“Money can’t buy me love.”
We’ve all heard the famous Beatles lyrics both as a song and in numerous philosophical meanderings. People also try to buy happiness with “things.”
Recently, the term “The Experience Generation” has been getting tossed around a lot. The term is used to describe the trend of seeking fulfillment in life via experiences rather than attempting to find fulfillment in acquisition of more “things.” Countless studies verify satisfaction with life has far less to do with spending power, and far more to do with life experiences and relationships. I see this more and more among society and it’s refreshing to see such a positive trend.
I’ve also had a chance to reflect upon it as I was handling the estate of my recently deceased mother. Furniture, kitchenware, holiday decorations, and personal items of all sorts that once mattered to her are now trivial items seeking a new home. I doubt she’d really miss any of it. Every happy picture of her had nothing to do with a new sofa or car. They were all about experiences: travels to neat places, family gatherings, reunions, vacations, or even a picnic with friends at a state park. It’s kind of wise when you think about it — experience is the only thing you truly own.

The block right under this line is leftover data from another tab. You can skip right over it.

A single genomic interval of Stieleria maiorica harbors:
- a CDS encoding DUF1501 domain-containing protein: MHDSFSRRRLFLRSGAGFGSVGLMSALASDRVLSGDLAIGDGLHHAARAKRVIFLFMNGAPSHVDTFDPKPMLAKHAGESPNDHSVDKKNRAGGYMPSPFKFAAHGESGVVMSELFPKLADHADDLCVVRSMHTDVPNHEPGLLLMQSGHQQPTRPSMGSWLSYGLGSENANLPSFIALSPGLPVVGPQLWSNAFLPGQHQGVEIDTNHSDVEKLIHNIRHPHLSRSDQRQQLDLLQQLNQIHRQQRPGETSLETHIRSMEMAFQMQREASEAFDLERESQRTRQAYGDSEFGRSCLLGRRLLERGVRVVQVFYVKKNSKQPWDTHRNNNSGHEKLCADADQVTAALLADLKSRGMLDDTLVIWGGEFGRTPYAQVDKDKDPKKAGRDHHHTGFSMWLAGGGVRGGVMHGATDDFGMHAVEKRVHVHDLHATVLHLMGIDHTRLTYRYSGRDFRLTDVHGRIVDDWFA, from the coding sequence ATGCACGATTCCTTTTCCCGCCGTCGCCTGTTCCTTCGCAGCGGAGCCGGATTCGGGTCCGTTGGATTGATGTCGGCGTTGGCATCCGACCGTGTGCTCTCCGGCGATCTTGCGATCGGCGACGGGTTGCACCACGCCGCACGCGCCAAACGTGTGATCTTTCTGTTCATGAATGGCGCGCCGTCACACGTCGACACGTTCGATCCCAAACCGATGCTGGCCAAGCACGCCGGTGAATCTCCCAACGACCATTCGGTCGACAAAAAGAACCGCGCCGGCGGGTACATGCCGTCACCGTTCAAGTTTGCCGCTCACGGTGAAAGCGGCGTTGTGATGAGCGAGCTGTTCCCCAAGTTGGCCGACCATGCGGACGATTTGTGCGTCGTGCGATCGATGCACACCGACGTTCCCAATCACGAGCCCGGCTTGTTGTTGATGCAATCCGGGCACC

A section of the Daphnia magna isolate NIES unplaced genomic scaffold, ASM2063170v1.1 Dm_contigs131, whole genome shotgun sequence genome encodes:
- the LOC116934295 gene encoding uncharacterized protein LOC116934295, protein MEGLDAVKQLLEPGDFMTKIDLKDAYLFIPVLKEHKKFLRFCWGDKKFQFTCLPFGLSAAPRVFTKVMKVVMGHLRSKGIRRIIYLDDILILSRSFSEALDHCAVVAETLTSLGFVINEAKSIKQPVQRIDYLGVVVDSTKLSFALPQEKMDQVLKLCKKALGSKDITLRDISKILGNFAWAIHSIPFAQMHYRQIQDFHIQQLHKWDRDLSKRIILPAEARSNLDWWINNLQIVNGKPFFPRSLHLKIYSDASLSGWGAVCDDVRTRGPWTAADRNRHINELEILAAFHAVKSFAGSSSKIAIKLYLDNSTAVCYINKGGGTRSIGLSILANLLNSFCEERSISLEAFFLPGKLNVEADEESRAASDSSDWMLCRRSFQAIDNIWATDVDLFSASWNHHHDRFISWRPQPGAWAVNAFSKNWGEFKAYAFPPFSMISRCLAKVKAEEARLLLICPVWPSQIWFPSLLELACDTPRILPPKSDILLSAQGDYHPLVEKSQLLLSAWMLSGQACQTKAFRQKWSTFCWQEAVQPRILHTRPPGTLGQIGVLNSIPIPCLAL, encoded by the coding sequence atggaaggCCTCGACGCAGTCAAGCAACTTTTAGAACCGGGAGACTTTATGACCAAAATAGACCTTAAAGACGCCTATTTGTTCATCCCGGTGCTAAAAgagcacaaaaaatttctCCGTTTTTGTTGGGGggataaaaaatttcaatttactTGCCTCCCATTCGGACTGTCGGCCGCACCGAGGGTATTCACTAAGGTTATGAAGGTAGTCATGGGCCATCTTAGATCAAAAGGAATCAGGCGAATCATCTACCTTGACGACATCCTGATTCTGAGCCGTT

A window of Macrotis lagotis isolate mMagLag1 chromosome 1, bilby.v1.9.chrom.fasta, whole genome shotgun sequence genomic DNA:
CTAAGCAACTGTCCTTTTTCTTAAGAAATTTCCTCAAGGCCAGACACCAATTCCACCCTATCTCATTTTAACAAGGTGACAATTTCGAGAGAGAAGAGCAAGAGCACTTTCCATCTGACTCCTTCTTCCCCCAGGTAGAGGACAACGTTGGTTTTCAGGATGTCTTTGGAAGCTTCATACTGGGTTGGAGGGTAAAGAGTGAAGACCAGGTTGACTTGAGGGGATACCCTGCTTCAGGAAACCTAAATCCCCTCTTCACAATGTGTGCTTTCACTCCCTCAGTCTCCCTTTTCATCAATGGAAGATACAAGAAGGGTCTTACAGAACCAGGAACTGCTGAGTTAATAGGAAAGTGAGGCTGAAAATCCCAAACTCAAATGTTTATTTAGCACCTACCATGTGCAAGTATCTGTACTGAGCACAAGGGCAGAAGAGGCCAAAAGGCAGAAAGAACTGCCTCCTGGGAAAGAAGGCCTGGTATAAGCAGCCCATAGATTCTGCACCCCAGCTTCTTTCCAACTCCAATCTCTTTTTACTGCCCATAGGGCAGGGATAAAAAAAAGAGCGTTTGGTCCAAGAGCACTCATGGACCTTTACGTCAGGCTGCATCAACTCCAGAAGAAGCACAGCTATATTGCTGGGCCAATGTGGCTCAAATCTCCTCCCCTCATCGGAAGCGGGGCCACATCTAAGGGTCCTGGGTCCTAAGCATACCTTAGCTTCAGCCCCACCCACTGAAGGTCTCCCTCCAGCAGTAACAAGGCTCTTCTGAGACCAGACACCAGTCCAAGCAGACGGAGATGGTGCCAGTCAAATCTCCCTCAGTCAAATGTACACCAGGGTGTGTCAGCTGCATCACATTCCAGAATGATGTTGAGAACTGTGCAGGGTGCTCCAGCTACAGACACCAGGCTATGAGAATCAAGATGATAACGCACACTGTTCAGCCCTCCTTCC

Experience ranks high in many aspects of life. You don’t want a rookie surgeon “practicing” on you. You don’t want your jet flight to a vacation destination piloted by a first-time solo aviator. People don’t hire managers who simply studied textbooks on managing people: They want people who’ve experienced working with and leading workers.
Relationships don’t even exist without experience. Hollywood is replete with movies on the aging parent who realizes he has little if any relationship with his children and now that they are tied up in their own world, it seems too late to fix it. You can’t sell experience, and you can’t buy it. It only exists if it is real.
Best of all, experience comes in many price ranges. For a few well-heeled travelers, the lure of a private citizen space ride can be had. No doubt, it’s an A-list experience. On the other hand, for a few dollars in gas, or perhaps a state park entrance fee, there are bargain experiences too numerous to list. Believe me, we tout at least two dozen new ones every month and have been doing that for decades.
I remember biking the C&O Canal listening to birds chirping away, pulling over at one of the many scenic overlooks on Skyline Drive, visiting the Amish Country, strolling through the monuments in D.C., or catching a free concert in the park. All had almost no expense, but memories that have held for decades, offering me a “happy place” to go in my mind.
I remember once taking a son and a friend of his waterskiing. The friend claimed to know how to do it, but it soon became painfully obvious he had no ability at all. His claim was based on video games.
You can’t fake experience. Those chores will wait. Any money spent? Well, my “experience” is that the memory will be around long after the extra cash is forgotten. Like the Nike motto says, “Just do it.”